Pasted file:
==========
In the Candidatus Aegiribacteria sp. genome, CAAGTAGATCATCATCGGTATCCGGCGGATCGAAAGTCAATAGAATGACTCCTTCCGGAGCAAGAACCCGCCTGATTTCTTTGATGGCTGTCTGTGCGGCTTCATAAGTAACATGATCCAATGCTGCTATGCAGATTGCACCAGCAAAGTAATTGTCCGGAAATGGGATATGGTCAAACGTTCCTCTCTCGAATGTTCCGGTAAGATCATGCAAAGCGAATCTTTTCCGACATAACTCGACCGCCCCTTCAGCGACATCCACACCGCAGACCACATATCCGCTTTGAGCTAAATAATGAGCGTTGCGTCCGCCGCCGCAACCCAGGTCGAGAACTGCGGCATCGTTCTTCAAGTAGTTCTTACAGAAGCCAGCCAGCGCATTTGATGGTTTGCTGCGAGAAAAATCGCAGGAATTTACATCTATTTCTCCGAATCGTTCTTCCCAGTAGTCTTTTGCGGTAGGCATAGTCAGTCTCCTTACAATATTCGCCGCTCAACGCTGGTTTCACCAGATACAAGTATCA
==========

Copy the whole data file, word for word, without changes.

In the Candidatus Aegiribacteria sp. genome, CAAGTAGATCATCATCGGTATCCGGCGGATCGAAAGTCAATAGAATGACTCCTTCCGGAGCAAGAACCCGCCTGATTTCTTTGATGGCTGTCTGTGCGGCTTCATAAGTAACATGATCCAATGCTGCTATGCAGATTGCACCAGCAAAGTAATTGTCCGGAAATGGGATATGGTCAAACGTTCCTCTCTCGAATGTTCCGGTAAGATCATGCAAAGCGAATCTTTTCCGACATAACTCGACCGCCCCTTCAGCGACATCCACACCGCAGACCACATATCCGCTTTGAGCTAAATAATGAGCGTTGCGTCCGCCGCCGCAACCCAGGTCGAGAACTGCGGCATCGTTCTTCAAGTAGTTCTTACAGAAGCCAGCCAGCGCATTTGATGGTTTGCTGCGAGAAAAATCGCAGGAATTTACATCTATTTCTCCGAATCGTTCTTCCCAGTAGTCTTTTGCGGTAGGCATAGTCAGTCTCCTTACAATATTCGCCGCTCAACGCTGGTTTCACCAGATACAAGTATCA